It’s always interesting to look through The Serpent’s logs to see what unusual traffic makes its way to our doors. If 2020 has taught us anything, it’s that the names of exploits may change, but the methods have largely remained the same.
I’m going to gush a little about an application I’ve been using for a few years now. It’s been absolutely instrumental to my career as a network engineer, a cybersecurity consultant, and as a solution architect.
Powerline adapters are great for spreading Ethernet throughout the house without running cables through walls or along floors. Yet there’s a commonly overlooked factor I’ve noticed when people select them. It’s do to with the advertised speeds the adapters are capable of.
It seems with every year that passes, more of our lives head onto our phones. When you think about the level of data they store, it typically matches, if not exceeds that of any other electrical device in our life. Not only does your phone contain pictures, contacts and messages; but also access tokens to other services like financial, utilities and insurance services. Having full access to someone’s phone would be enough to not only investigate their life, but also the lives their friends\family.
Recently I moved over to Virgin Media for Internet access, since I had reached the maximum speeds the old copper cabling from BT could offer me. Virgin, being built on the more modern Nynex network built in the south of England during the early 90’s allowed for much greater speeds. There’s just a couple of irregular checks I have to perform when it comes to switching ISP:
There’s never been a better time to catch up on all those household projects you’ve been putting off over the last X years. With lockdown firmly upon us in the UK, I decided to complete a project that’s been in the back of my mind ever since we subscribed to our third streaming service.
I’ve always been a fan of both Windows and Linux. Each have incredible strengths and weaknesses, and although enough time and effort could be spent consolidating on one platform – It would be very hard for any IT engineer today to not know the other.
This article originally started off as a “Why the hell can’t I enable Mount on Boot!?” query, but after solving that mystery, I decided to dig a little deeper into the operation of Synology NAS encryption. Hopefully this will help you make sense of a somewhat complex issue, especially if you’re not too familiar with encryption in general.
As we roll on towards the year 2020, into a new decade of opportunity, excitement and hopefully reward, it seems like a good time to review your security and privacy practices within your digital life. After all, practicing good security is a process, requiring constant improvement.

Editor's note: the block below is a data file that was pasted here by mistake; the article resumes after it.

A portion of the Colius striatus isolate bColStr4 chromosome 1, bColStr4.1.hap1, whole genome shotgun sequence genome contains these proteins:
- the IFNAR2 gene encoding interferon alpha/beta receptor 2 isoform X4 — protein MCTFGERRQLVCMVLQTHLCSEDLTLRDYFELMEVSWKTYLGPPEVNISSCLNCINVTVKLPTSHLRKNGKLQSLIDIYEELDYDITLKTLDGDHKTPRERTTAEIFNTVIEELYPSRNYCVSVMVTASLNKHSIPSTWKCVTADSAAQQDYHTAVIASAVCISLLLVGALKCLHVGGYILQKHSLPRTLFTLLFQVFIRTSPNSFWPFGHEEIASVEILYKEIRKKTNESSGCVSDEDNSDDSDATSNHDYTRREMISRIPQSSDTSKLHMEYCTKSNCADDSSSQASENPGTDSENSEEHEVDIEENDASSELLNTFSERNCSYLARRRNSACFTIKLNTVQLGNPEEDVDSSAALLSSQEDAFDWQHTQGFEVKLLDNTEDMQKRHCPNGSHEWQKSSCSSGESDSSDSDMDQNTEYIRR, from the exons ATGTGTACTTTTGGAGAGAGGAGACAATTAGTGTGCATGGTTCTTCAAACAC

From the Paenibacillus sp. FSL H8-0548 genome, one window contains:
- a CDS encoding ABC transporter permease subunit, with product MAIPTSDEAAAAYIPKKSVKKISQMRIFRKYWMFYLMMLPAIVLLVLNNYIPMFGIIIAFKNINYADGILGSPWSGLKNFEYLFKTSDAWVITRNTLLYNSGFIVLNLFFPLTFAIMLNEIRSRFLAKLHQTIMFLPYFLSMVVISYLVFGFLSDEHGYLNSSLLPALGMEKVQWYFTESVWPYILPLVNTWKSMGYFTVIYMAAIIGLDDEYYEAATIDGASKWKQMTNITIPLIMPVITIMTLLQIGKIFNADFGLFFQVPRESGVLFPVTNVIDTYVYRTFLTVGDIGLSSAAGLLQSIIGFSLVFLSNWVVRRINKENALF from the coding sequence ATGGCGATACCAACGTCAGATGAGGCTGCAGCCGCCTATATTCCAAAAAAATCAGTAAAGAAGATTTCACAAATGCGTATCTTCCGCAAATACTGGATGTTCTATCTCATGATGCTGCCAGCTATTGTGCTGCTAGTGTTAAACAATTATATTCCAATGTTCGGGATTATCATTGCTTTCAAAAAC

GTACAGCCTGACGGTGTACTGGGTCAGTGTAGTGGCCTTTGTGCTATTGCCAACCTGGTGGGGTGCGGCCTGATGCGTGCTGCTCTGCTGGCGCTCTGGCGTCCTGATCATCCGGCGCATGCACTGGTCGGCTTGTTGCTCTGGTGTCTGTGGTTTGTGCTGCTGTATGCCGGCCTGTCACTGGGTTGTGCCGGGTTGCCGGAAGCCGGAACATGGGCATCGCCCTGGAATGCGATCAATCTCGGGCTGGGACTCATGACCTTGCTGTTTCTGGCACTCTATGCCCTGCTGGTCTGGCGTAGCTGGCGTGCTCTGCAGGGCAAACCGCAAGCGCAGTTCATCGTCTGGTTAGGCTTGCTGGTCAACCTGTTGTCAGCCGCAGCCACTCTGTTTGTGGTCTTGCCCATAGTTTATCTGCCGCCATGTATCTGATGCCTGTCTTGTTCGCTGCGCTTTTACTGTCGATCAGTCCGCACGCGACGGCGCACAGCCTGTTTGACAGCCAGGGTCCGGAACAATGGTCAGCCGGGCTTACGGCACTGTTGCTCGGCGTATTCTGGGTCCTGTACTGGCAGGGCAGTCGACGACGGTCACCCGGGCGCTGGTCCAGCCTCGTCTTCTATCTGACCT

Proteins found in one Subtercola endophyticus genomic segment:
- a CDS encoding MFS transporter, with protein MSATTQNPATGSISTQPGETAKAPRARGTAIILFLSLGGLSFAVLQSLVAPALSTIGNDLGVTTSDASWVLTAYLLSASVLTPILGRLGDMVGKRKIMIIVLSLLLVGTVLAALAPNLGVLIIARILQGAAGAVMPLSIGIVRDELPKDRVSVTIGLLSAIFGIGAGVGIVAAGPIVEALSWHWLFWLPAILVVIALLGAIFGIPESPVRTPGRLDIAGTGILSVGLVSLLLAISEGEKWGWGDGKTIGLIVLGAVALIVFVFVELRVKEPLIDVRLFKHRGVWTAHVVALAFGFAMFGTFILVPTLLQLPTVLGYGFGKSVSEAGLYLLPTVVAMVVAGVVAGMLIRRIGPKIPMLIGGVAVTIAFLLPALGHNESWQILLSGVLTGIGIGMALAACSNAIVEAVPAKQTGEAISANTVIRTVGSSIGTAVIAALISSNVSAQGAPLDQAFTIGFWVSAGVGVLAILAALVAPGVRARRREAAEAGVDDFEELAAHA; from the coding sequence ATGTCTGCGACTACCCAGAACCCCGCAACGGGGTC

Saturday 6th July saw The Debian Project release version 10 of the Debian OS, codenamed “Buster”. I’ve long been a Debian fan, initially seduced by the vision of truly free software (not in the “free pie” sense!), and then over time, it’s simplistic approach to design and the fact it has grandfathered distro’s such as Ubuntu, Linux Mint and Kali.
Back when I was a network administrator, mobile phones were only just starting to spread throughout the corporate world. Blackberry ruled the industry with their Blackberry Enterprise Suite, and the privileged few employees were issued with phones. For the most part however, mobile devices remained very much personal and with minimal access to corporate resources.
The subject of gaining backdoor access to your private life isn’t a new one. In fact, before modern technology, authorities and organised criminals sought ways to listen in to places they shouldn’t – so what’s up with the latest attempt at gaining a peak into your private communications?
It’s no coincidence I stopped updating The Serpent right around the time my first child was born, that was a wild few years! Fortunately, a long weekend appeared over the horizon and allowed me time to sit down and catch up on some things. One of them being The Serpent.
There’s a lot of talk in the UK about the new “Snoopers Charter” that’s threatening to destroy the very fabric of the Internet (again). As I get older, I find myself worrying less and less about things like this, for two reasons:
Ever tried running your own Certification Authority (CA)? With OpenSSL – it’s not as complicated as you think, though thanks to the lack of decent documentation, there are a few pitfalls. This article walks you through the basics of setting up OpenSSL to run a CA that can sign other end entity certificates.